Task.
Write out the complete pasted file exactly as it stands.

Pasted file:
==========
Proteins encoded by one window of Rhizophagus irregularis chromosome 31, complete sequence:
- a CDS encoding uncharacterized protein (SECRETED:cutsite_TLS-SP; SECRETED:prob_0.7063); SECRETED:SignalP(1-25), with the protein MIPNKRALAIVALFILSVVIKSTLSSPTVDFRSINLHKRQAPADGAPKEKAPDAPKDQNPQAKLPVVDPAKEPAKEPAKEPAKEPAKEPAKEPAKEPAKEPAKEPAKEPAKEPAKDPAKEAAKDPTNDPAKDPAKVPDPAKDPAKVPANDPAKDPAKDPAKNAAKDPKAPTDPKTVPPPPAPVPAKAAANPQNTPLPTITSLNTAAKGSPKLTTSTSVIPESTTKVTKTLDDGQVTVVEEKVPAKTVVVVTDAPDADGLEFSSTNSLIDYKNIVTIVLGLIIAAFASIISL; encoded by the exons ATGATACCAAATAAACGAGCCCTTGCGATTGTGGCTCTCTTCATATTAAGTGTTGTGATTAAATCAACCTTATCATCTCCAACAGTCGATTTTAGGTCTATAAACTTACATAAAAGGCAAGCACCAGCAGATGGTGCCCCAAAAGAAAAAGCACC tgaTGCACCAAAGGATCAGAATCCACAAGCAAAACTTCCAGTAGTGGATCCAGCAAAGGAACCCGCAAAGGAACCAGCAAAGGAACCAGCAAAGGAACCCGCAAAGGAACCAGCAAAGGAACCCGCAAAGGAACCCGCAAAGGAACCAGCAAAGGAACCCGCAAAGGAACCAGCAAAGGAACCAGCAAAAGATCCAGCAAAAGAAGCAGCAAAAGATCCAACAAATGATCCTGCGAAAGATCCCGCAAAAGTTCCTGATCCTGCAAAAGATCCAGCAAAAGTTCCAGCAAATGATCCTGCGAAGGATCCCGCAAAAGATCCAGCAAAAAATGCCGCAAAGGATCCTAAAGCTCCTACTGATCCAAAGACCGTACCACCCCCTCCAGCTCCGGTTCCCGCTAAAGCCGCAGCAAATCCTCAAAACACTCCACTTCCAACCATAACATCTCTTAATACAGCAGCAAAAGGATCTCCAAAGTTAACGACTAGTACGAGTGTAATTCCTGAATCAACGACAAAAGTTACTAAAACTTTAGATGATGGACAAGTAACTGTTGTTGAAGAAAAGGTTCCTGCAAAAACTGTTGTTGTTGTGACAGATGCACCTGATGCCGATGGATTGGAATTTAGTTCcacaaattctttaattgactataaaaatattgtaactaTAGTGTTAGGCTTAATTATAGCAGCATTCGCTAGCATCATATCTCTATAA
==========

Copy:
Proteins encoded by one window of Rhizophagus irregularis chromosome 31, complete sequence:
- a CDS encoding uncharacterized protein (SECRETED:cutsite_TLS-SP; SECRETED:prob_0.7063); SECRETED:SignalP(1-25), with the protein MIPNKRALAIVALFILSVVIKSTLSSPTVDFRSINLHKRQAPADGAPKEKAPDAPKDQNPQAKLPVVDPAKEPAKEPAKEPAKEPAKEPAKEPAKEPAKEPAKEPAKEPAKEPAKDPAKEAAKDPTNDPAKDPAKVPDPAKDPAKVPANDPAKDPAKDPAKNAAKDPKAPTDPKTVPPPPAPVPAKAAANPQNTPLPTITSLNTAAKGSPKLTTSTSVIPESTTKVTKTLDDGQVTVVEEKVPAKTVVVVTDAPDADGLEFSSTNSLIDYKNIVTIVLGLIIAAFASIISL; encoded by the exons ATGATACCAAATAAACGAGCCCTTGCGATTGTGGCTCTCTTCATATTAAGTGTTGTGATTAAATCAACCTTATCATCTCCAACAGTCGATTTTAGGTCTATAAACTTACATAAAAGGCAAGCACCAGCAGATGGTGCCCCAAAAGAAAAAGCACC tgaTGCACCAAAGGATCAGAATCCACAAGCAAAACTTCCAGTAGTGGATCCAGCAAAGGAACCCGCAAAGGAACCAGCAAAGGAACCAGCAAAGGAACCCGCAAAGGAACCAGCAAAGGAACCCGCAAAGGAACCCGCAAAGGAACCAGCAAAGGAACCCGCAAAGGAACCAGCAAAGGAACCAGCAAAAGATCCAGCAAAAGAAGCAGCAAAAGATCCAACAAATGATCCTGCGAAAGATCCCGCAAAAGTTCCTGATCCTGCAAAAGATCCAGCAAAAGTTCCAGCAAATGATCCTGCGAAGGATCCCGCAAAAGATCCAGCAAAAAATGCCGCAAAGGATCCTAAAGCTCCTACTGATCCAAAGACCGTACCACCCCCTCCAGCTCCGGTTCCCGCTAAAGCCGCAGCAAATCCTCAAAACACTCCACTTCCAACCATAACATCTCTTAATACAGCAGCAAAAGGATCTCCAAAGTTAACGACTAGTACGAGTGTAATTCCTGAATCAACGACAAAAGTTACTAAAACTTTAGATGATGGACAAGTAACTGTTGTTGAAGAAAAGGTTCCTGCAAAAACTGTTGTTGTTGTGACAGATGCACCTGATGCCGATGGATTGGAATTTAGTTCcacaaattctttaattgactataaaaatattgtaactaTAGTGTTAGGCTTAATTATAGCAGCATTCGCTAGCATCATATCTCTATAA